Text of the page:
This is another one of those months where I want to catch up on a few not so random thoughts which don’t justify an entire column, but will (hopefully) have some value to you anyway. The menu includes some thoughts on sales culture, personalization, and having a “unique selling proposition.”
I went to the movies a few weekends ago, and one of the “coming attractions” trailers was for a film titled “The Goods: Live Hard, Sell Hard.” It’s one of those comedy/love story movies where the flawed hero has to change his ways in order to win the girl. The hero is a car salesman, and from the trailer, he looks like everyone’s worst salesjerk nightmare.
That got me thinking that there are really two distinct “sales cultures”—one is all about the customer, and the other is all about making the sale. The latter is probably the most appropriate culture for car salespeople, because most of the data collected by that industry suggests that if the customer leaves the lot without buying, he/she is probably not coming back. That’s why they work so hard to draw out the process—the looking stage, the test drive stage, and most importantly, the negotiation stage. If you’ve been through the process recently, you’re probably still exhausted from the sheer effort involved.
I think the printing sale is a lot different, though. It’s more about need than about want, and it’s really much more about an ongoing customer relationship. Sure, the car guys want you back when it’s time to buy your next car, but when will that happen, and how many times have you actually found the same salesperson at the same dealership when it was time for your next car? A printing salesperson should be talking to people who have frequent and regular printing needs, and he/she should expect it to take a while to establish a relationship.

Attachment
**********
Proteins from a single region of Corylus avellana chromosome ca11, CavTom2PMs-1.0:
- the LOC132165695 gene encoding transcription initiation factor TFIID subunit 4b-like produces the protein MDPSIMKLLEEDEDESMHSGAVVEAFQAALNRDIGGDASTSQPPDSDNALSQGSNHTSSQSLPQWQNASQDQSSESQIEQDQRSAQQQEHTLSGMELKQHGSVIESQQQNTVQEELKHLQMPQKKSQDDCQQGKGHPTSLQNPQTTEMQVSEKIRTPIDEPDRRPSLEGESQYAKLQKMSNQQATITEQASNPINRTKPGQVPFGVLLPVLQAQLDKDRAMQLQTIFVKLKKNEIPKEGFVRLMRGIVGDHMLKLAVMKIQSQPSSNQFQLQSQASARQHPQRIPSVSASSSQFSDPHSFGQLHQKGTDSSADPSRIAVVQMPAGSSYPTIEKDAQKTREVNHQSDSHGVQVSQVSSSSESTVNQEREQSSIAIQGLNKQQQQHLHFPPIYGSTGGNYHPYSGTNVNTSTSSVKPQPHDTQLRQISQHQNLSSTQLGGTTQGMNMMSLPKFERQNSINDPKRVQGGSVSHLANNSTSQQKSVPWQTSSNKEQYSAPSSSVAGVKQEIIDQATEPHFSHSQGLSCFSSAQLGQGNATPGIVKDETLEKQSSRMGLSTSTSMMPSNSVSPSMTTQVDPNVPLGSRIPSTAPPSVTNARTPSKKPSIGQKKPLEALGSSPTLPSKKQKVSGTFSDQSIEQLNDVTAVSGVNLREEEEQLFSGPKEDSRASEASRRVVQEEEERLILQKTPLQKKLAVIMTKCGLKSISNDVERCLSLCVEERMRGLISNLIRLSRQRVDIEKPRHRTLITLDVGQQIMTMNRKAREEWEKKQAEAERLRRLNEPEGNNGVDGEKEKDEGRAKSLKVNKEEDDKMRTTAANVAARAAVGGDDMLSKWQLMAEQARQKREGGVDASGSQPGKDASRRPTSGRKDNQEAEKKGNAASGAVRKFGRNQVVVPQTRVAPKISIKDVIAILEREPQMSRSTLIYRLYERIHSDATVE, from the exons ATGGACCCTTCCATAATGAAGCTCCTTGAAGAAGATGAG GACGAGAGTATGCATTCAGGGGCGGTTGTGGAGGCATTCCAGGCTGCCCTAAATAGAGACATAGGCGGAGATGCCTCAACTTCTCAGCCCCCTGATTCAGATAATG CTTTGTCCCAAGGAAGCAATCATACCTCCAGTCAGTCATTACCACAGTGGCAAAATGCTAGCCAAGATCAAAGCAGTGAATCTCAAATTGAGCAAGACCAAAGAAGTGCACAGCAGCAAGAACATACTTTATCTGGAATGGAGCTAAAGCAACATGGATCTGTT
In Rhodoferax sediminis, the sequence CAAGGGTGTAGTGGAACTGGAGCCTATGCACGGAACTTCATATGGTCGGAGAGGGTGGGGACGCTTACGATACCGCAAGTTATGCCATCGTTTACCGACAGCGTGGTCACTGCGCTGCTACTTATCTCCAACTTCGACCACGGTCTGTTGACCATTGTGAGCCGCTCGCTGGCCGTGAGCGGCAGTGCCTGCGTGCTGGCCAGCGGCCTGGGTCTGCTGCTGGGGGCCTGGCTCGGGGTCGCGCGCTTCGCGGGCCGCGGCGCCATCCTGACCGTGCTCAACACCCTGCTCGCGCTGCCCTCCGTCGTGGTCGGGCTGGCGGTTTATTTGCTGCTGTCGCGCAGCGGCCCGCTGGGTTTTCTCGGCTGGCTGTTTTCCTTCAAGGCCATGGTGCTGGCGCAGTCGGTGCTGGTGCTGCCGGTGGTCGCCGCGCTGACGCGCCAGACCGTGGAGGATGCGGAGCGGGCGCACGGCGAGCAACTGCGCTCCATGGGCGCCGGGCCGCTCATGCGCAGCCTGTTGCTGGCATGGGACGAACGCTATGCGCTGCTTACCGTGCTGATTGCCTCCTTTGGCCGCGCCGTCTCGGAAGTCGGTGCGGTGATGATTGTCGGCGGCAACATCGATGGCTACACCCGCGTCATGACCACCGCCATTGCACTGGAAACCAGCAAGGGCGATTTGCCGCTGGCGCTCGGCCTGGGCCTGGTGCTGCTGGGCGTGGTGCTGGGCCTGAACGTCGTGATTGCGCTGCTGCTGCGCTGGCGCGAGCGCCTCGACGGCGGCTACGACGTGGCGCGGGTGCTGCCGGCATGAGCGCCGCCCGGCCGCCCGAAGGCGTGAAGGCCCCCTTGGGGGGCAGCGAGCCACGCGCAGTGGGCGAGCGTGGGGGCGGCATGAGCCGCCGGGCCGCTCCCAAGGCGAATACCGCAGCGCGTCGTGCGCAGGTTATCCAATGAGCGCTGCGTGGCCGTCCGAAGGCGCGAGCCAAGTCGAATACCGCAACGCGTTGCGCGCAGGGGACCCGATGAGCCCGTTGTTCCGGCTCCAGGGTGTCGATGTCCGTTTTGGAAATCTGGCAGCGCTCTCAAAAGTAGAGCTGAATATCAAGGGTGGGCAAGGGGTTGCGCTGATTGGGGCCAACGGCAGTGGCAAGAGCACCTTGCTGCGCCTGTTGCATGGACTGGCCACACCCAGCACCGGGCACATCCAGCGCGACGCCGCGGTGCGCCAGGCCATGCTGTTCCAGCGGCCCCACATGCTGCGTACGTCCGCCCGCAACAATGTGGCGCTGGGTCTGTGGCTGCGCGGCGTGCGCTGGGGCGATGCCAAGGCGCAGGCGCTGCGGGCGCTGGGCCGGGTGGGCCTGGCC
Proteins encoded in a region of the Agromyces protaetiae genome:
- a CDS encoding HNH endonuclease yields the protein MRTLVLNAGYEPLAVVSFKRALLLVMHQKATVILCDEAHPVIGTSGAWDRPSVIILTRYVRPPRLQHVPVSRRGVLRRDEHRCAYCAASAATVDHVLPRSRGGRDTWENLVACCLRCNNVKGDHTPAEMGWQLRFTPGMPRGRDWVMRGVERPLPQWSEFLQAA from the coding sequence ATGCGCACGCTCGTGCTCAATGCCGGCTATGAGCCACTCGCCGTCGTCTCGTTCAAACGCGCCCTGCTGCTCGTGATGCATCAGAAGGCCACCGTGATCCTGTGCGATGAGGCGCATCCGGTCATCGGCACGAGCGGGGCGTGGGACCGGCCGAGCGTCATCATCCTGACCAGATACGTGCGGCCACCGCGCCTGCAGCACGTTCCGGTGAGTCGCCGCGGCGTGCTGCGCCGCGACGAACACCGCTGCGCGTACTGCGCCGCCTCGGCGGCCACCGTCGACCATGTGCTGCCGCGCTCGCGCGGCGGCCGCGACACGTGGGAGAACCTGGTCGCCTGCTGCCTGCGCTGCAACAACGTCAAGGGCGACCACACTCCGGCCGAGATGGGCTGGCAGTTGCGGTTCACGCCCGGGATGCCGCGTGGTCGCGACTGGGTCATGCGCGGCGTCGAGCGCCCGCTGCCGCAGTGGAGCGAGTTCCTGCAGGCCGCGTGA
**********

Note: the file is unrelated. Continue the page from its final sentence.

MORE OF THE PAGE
Here’s the bottom line on all of this. When I see car sales on the resume of anyone I’m interviewing for a printing sales position, I always ask them if they liked selling cars and if they were good at it. If the answer is yes and yes, I disqualify them—because they’re not from the sales culture that I want representing my client’s company.
The hot trend in direct mail these days seems to be putting the recipient’s first name in lights—or on a sign, or a balloon, or written in sand—on the front side of a mailer. This is undeniably cool, but here’s the important issue: are these “creatively personalized” mailers really generating significantly higher response rates? From everything I hear, the answer is no. And the result is that many customers are not re-ordering and continuing with the programs.
Here’s some advice, then: Stop promising the world! It is usually a good thing to under promise and over perform. It is usually a very bad thing to do the opposite. Stop talking about 25% response rates and start building more reasonable expectations, and I think we’ll all see more rapid acceptance—and continuation—of these advanced personalization capabilities. Right now, I think most of the sales effort is more car-like than customer-driven.
Here’s something else to think about. Personalization is only part of the key to success in direct marketing and, in fact, it’s the smaller part. The bigger part is the demographics—sending a personalized offer to a person who’s likely to be interested in it. As printers pursue the transition from print provider to marketing services provider, the demographics component is the least understood but most important piece.